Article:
What is Robots.txt?
What exactly is the robots.txt protocol?
Robots.txt protocol allows you to guide spiders on your website so they only crawl the pages you want them to crawl. Although this might seem contrary to the goals of SEO, preventing the spiders from exploring some of your content can actually be beneficial. For example, this might apply when you are building a new website, or if you have multiple versions of a page on your site and you do not want to get penalized for duplicate content.
The origins of the protocol can be traced back to the mid-1990s when early webmasters began to have concerns about what spiders visited their websites. The idea has grown to meet the needs of modern web designers and the current version will be accepted by the spiders sent from the major search engines.
Do I need robots.txt?
Since robots.txt tells search engine spiders not to crawl certain pages, some site owners might mistakenly think that this is a good way to keep certain information private. Unfortunately, although honest spiders, such as those from Google or Bing, will respect the protocol, there are plenty of malicious spiders that will not, and thus your information can still be stolen.
It is also possible for the information to end up indexed in other ways, such as another site linking to the content. If you have personal information, you should have much stronger security, such as through a firewall.
Where should robots.txt be located?
When using robots.txt, it is a good idea to be familiar with the basic symbols. A ‘*’ tells the spider that this command applies to all web crawlers. You can replace this with the name if a certain bot if you only want to prevent certain search engines from indexing a page. A ‘/’ will indicate that the rule applies to all the pages on a particular site. This symbol can be replaced with the name of a particular directory or page.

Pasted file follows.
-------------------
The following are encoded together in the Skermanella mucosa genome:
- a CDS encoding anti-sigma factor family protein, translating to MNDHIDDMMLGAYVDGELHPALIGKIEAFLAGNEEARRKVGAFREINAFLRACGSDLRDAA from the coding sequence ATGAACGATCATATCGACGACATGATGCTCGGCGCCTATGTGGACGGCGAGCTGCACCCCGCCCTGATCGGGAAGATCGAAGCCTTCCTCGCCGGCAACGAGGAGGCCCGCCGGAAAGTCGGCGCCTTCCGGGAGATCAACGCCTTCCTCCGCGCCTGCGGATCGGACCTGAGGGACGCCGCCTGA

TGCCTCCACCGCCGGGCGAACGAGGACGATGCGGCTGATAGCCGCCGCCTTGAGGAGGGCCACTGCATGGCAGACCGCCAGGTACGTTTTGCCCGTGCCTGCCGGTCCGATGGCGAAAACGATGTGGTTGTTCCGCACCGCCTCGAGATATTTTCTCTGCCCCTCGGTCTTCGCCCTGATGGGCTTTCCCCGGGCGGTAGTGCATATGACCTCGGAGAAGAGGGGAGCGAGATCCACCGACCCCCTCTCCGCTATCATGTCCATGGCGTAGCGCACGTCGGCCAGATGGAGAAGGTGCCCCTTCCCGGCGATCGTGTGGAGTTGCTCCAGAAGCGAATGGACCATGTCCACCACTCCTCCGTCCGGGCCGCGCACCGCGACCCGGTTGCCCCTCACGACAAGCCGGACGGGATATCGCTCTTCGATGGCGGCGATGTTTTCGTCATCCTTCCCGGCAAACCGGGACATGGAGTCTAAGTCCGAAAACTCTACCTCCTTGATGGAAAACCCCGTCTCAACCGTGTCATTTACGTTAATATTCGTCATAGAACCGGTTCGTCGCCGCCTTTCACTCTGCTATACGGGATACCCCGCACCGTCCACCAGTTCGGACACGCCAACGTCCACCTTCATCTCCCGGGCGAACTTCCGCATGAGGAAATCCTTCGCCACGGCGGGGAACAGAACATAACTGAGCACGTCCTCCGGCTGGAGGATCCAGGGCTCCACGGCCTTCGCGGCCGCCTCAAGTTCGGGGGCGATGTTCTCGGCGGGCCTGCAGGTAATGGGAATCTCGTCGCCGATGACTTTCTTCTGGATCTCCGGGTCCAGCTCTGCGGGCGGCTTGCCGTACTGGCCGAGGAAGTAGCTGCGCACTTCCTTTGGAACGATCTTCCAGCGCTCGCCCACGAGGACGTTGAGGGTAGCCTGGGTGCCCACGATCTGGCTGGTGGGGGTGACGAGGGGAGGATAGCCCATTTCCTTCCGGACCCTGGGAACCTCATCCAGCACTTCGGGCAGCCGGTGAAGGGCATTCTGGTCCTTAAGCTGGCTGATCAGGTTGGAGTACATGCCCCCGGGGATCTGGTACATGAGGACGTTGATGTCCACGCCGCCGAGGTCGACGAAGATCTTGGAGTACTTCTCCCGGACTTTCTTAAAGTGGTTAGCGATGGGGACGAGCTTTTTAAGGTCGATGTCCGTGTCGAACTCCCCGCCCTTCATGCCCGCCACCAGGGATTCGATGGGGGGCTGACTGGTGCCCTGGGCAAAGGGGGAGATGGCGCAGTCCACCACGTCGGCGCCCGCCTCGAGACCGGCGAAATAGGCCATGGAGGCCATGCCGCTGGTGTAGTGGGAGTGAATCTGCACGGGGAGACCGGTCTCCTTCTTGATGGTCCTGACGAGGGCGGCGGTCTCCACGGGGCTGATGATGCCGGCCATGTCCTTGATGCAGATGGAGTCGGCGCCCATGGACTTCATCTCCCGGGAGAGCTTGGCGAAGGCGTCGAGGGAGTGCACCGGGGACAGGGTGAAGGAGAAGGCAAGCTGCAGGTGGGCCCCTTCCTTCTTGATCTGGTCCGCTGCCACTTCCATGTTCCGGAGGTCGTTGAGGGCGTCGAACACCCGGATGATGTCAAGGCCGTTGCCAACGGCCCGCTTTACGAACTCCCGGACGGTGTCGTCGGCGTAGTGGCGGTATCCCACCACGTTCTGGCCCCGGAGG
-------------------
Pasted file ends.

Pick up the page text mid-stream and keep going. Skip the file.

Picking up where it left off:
For example, if you want to tell all web crawlers to ignore all the pages on your site, then your command will look like:
If you want to tell all web crawlers to ignore a particular directory, the command will look like:
If you want to tell all web crawlers to ignore certain pages, you will write:
If you wanted to block only a particular bot from your site, then you modify the user-agent and write:
Finally, if you want to allow only one web crawler and block the rest, you will write:
The first part of the command tells Google it can explore the whole site, since there is nothing next to the disallow section. The second part of the command speaks to the rest of the bots, telling them to stay away.
It is a good idea to keep the following guidelines in mind:
- You always have to write robots.txt in lower case
- The commands must be located in the top-level directory of the web server
- You can only have one ‘disallow’ for each URL on the site
- Subdomains that have a common root domain need different robots.txt files
- Do not use spaces to separate the parameters of the command
Using the protocol is relatively straightforward, but simple typos can easily derail the commands. After you write your protocal, make sure to use the Google testing tool to see how the search engine giant will interpret your protocol.
When used wisely, robots.txt can be a valuable resource and help you control what and when search engine spiders explore your offerings.